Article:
An expert report conducted in 2012 on behalf of the German Bundestag—parliament—came to the conclusion that about a fifth of all Germans share latently anti-Semitic views, with anti-Semitism defined as an “umbrella term for all attitudes and behaviors that ascribe negative characteristics to people, groups, or institutions perceived as Jewish based on their being Jewish.” And while right-wing extremists are a reliable hotbed of anti-Jewish hatred—with more than 90 percent of all anti-Semitic hate crimes committed by perpetrators from way out there on the ideological spectrum—it’s the anti-Semitic views in  the “middle of society” that the experts are more interested in and alarmed about. You know, the daily, casual anti-Semitism going on in school yards, in the soccer stands, in church, or at the dinner table. This is what we should be really worried about. After all, it’s kind of expected for neo-Nazis to claim that Jews have too much influence or are to blame for their own persecution. But if well-adjusted university professors can casually voice the same opinions over mashed potatoes, that’s a whole new stage of normalization to be unsettled about.

A protester holds a sign reading "You Jews Are Beasts" at a July demonstration in Frankfurt, Germany. Photo via Honestly Concerned e.V. 

The problem is that’s exactly what’s been happening. As a recently completed study by the Technical University of Berlin’s Center for anti-Semitism research (ZfA) showed, most of those writing blatantly anti-Semitic hate mail to the Israeli embassy in Berlin and the Central Council of Jews are educated, middle-class Germans. They’re professors, lawyers, priests, and university students. Most of these people weren’t afraid to give their full names and addresses—something that ZfA researchers say wouldn’t have happened 20 or 30 years ago. They felt like voicing these opinions was no big thing.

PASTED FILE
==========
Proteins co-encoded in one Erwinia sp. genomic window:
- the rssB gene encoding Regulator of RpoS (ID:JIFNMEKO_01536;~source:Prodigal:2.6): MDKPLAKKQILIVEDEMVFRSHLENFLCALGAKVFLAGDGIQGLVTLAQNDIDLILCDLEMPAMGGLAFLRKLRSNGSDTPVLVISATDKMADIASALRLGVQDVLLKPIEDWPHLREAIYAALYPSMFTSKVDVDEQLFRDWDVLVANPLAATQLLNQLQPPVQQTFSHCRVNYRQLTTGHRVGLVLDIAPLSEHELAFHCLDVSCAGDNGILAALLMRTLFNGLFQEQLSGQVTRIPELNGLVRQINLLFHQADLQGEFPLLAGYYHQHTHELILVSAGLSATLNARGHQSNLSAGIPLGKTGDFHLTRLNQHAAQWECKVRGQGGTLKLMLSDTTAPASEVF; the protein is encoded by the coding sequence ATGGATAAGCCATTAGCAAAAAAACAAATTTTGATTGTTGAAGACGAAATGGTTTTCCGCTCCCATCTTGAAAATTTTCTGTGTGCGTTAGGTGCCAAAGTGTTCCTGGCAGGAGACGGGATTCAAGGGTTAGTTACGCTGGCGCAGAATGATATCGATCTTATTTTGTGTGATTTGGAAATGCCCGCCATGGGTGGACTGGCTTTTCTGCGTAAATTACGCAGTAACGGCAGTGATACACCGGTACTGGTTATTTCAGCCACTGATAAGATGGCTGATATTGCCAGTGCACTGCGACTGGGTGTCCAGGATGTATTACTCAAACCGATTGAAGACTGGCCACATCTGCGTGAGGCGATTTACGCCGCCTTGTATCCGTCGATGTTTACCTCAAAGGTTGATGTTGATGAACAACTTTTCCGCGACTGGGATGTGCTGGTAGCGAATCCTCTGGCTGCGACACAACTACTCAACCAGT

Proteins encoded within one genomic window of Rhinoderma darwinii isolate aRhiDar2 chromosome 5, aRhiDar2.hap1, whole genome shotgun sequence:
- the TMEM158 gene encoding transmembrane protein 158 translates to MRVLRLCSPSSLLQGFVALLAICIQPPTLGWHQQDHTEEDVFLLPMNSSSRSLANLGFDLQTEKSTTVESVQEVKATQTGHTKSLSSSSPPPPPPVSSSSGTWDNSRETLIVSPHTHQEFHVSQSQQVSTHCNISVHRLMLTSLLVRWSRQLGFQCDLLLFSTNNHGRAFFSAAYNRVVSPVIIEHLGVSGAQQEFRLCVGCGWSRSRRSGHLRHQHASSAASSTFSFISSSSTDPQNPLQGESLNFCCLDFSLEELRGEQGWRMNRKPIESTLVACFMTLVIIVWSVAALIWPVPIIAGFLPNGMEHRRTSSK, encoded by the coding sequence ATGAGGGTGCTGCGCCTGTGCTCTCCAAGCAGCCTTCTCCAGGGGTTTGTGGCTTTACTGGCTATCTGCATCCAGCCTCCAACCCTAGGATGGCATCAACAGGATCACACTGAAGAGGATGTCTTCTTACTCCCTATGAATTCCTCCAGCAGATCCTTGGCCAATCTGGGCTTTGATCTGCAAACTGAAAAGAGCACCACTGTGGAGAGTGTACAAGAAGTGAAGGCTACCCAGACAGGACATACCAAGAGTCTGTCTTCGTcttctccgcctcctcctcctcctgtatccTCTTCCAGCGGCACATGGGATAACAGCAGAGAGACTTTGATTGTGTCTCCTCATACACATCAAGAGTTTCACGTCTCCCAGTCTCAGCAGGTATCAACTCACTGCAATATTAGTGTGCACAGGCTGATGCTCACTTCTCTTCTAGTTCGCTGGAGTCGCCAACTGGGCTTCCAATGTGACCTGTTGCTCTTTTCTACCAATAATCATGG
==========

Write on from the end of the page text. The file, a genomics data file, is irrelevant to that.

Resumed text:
The authors of the Bundestag report pointed all this out when they handed over their findings in January 2012, and also gave very specific recommendations for to how to handle the problem. A series of coordinated prevention efforts in schools, sports clubs, and other youth organizations would be necessary, they said, if this wasn’t going to come back to bite Germany in its historically burdened ass. Programs that are now limited to a three-year funding period would have to be made more sustainable. And a series of new studies would be necessary, for instance on the impact of social media and the question of how anti-Semitic stereotypes within the Turkish and Muslim communities are working into all of this. Merely talking about the events of World War II in school—as is now a big part of the curriculum—is not going to be enough. The Bundestag politely accepted the report, a few politicians delivered a couple of empty phrases on the necessity of “immediate action," and then nothing much seems to have happened.

When the report was finally debated, the Green Party representative Volker Beck said: “I kind of wished the government would have given us an answer as to which of these suggestions they are going to implement and when. I wouldn't have wished that they’d just say: We will check all this. And then we’ll see what’s doable.”

In 2013 the Bundestag passed another resolution—loftily called "Fighting Anti-Semitism resolutely, continuing to foster Jewish life in Germany”—in which they called for a new expert commission to provide more advice. Which is kind of funny considering the answers have been sitting right in front of them. But “fighting Anti-Semitism resolutely” sure sounds good, and passing a resolution doesn’t cost anything.

Dieter Graumann, president of the Central Council if Jews, wasn’t fooled though. “Whoever Is looking to sustainably fight anti-Semitism in Germany, will have to want to sustainably spend money on that," he said. Passing more resolutions while the funding runs out for an array of projects pushing back against anti-Semitism doesn't quite cut it.

If members of the German government are voicing their dismay now, it’s what the world expects and most Germans probably want to hear. But it’s still mostly bullshit. The anti-Semitism we're seeing flare up in Germany in the wake of the Gaza bloodshed might be freshly disturbing, but it’s been there all along. And the powers that be have had a list of recommendations detailing what to do about it for a long time now.

Follow Chris Köver on Twitter.